Was it;
a/ Jim Anderton
b/ Rod Oram
c/ Steve Maharey
d/ Brian Easton?

Lakes Lunacy

This is madness.

A Wanaka couple can't sub-divide and build because the houses could be seen from THEIR PRIVATE footway. The problem wouldn't have existed if the public-spirited couple hadn't allowed the public use of their footway.

Solution. Close the walkway. Who loses out?

Don Brash

Listening to Mike Hosking interview Don Brash this morning on NewstalkZB.

Don says, "Don Brash is Don Brash, what you see is what you get."

I believe him. He is the most atypical politician. He is also the best thing National has going for them.

Asked if he was expecting a challenge to his leadership before the next election he said, "No". I hope he is right.

Kids say "no" to chicken nuggets least mine do. No amount of advertising will change that. But this food nanny doesn't think they are capable of making their own choices. Rob Quigley complained to the Advertising Standards Complaints Board. They found that the Tegel chicken ads that use child "pester power" have not "been prepared with the high sense of social responsibility required under the (advertising) code."

And get this." Children should not be urged in advertisements to ask their parents to buy products for them."

No kidding. They should go out and get a job so they can buy the stuff themselves?

What is always overlooked is, if you don't like the ad, if you don't like the messages your kids are getting, you can turn the TV off.

Moral of the story; the less responsibility we are accorded the less we will exercise.

Thursday, January 19, 2006

Not a shaggy dog story

From the files of fact is stranger than fiction comes this story. Apparently dogs do as well as state-of-the-art screening tests at sniffing out people with lung or breast cancer. Wow.
Bow wow.


I've posted before about the creeping expansion of local government.

Here is a good example from New Plymouth. The District Council wants to build a large cafe in the heart of the CBD. The Taranaki Daily News, which often produces good sense editorials, tells them to resist the temptation;

"In leaving it to private enterprise, the council cannot be accused of competing with ratepayers that it taxes heavily for the privilege of being in a prime location.

This was the motivation that ended its downtown retailing role nearly 20 years ago and is no less valid today and certainly not when there are other willing players prepared to gamble with their own dreams, skills and money."

Well said. And anybody who remembers the state of New Plymouth's CBD twenty years ago would agree.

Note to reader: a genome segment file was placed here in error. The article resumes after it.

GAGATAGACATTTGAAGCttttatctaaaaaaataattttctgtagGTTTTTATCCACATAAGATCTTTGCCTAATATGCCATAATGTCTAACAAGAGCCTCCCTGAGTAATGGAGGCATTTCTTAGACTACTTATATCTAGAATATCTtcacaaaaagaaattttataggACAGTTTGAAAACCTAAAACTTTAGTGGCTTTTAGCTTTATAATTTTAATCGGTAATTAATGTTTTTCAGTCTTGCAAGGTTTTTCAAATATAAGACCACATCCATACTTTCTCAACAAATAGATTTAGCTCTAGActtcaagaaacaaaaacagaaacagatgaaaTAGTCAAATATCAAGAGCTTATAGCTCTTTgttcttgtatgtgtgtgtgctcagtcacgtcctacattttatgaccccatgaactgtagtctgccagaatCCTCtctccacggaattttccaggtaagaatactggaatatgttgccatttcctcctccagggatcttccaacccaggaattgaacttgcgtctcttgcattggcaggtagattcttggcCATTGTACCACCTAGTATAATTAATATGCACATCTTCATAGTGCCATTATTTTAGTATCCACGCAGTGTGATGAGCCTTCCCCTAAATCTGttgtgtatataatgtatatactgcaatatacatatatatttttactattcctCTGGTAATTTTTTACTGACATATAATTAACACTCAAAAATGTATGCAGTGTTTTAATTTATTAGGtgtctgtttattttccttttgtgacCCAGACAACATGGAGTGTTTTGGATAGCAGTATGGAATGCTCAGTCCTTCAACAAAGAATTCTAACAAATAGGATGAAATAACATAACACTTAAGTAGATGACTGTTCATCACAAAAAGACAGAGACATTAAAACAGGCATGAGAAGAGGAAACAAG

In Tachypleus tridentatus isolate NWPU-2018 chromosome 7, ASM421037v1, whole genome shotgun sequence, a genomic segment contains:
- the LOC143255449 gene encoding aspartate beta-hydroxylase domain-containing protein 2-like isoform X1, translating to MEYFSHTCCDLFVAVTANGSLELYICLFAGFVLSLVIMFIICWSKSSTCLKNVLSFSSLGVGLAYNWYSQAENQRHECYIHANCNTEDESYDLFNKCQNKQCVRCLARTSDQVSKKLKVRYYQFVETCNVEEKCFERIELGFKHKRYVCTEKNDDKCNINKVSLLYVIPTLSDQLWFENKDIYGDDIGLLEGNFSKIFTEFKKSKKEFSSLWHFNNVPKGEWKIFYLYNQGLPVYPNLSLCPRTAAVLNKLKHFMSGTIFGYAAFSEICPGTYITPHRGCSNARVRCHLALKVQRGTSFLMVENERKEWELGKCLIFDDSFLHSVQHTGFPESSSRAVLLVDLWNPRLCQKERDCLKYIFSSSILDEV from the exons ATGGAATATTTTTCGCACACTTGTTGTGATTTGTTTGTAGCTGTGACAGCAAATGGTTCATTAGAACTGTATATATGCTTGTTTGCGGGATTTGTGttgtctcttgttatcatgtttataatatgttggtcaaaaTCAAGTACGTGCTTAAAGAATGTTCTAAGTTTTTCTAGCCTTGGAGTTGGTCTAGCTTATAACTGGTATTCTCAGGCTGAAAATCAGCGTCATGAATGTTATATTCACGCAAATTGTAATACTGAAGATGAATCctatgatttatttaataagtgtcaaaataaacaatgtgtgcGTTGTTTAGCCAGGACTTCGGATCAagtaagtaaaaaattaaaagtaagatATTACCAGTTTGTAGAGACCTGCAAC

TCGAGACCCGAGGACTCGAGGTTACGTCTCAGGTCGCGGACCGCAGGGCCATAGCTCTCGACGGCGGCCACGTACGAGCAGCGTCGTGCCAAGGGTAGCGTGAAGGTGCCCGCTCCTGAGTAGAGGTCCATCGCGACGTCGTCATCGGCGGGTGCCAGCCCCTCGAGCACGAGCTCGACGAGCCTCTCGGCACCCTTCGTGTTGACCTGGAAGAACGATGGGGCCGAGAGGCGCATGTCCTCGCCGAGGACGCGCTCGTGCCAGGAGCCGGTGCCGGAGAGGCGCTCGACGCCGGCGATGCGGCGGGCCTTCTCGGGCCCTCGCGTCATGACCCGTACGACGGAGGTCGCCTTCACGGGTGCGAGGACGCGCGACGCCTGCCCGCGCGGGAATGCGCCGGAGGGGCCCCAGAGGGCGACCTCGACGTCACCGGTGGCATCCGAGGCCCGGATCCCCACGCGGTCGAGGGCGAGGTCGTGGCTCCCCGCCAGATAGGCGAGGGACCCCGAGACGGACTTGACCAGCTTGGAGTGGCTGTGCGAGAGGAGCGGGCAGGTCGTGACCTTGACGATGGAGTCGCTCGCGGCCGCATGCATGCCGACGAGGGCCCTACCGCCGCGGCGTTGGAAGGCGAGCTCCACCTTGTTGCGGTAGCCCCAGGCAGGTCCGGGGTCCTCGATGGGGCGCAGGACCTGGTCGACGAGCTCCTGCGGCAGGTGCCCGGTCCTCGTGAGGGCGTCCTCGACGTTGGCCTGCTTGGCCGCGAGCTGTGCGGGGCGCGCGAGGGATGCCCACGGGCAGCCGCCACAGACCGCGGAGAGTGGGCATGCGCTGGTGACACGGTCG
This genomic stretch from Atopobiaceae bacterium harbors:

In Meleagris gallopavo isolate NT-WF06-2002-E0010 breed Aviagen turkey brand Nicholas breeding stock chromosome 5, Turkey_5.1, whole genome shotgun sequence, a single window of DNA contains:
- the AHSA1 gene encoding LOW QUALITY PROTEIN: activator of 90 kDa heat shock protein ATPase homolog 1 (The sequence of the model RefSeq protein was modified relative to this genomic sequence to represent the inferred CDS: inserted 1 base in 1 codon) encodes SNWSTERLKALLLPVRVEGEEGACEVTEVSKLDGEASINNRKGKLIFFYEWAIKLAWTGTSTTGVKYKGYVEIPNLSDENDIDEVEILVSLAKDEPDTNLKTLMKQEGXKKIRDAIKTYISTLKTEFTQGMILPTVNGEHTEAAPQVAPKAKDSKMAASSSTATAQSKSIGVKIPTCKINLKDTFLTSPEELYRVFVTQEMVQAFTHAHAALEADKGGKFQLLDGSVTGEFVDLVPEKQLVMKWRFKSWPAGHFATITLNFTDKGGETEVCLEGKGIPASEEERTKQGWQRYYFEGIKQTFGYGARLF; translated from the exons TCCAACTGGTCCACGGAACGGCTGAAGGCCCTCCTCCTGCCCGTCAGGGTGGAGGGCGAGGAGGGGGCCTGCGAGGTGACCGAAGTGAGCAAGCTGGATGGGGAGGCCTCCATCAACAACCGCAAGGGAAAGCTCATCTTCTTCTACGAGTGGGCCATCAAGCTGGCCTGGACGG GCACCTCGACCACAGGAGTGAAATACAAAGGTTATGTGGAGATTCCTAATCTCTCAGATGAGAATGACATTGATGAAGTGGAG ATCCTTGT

One man's PC antidote is another man's poison

"In contemporary New Zealand, Maori culture is part of our nationhood. But in a modern democracy, equality is the most fundamental value, ensuring that all citizens have equal treatment. Public occasions and public institutions should reflect this. If that requires the adjustment of protocol to enable the values of equality and hospitality to be expressed that should happen."
National MP Wayne Mapp

Maori MPs say the Corrections Department's move away from conducting powhiri so as not to offend women is political correctness gone mad. National MP Tau Henare says a whakatau is designed to settle visitors down and is part of the ceremony but he says using it instead of a powhiri is a watering down of the culture. He believes people need to accept that when they are in Rome, they should do as the Romans do.

Wednesday, January 18, 2006

A voice of reason?

NewstalkZB reports;

"A member of the Otago District Health Board has criticised the news media for hyping-up the threat of bird flu. Central Otago mayor (Dr) Malcolm Macpherson says; the news media is pumping up the shock-horror story; public health experts are relishing their hour in the spotlight; and the drug industry is peddling its products."

Unpublicised cost of the "war on drugs"

Despite falling crime rates, US "clearance rates" have risen substantially. That is, in recorded cases, fewer arrests or identification of suspects are made. So today a murderer has a forty percent of getting away with it compared to a ten percent chance in the 50's. Why? One reason suggested by Scott Christianson, a former New York state criminal justice official, is;

"Instead of arresting suspects for burglaries and other serious reported crimes, cops today spend much of their energy going after illegal drugs. Their arrest rate for drug possession (especially marijuana) has shot up more than 500 times from what it was in 1965."

It is the job of the state to protect people from each other - not themselves.

What are police for?

The Herald reports that around 80 candidates (that's about 14 percent) have failed to file election expenses and may be referred to the police.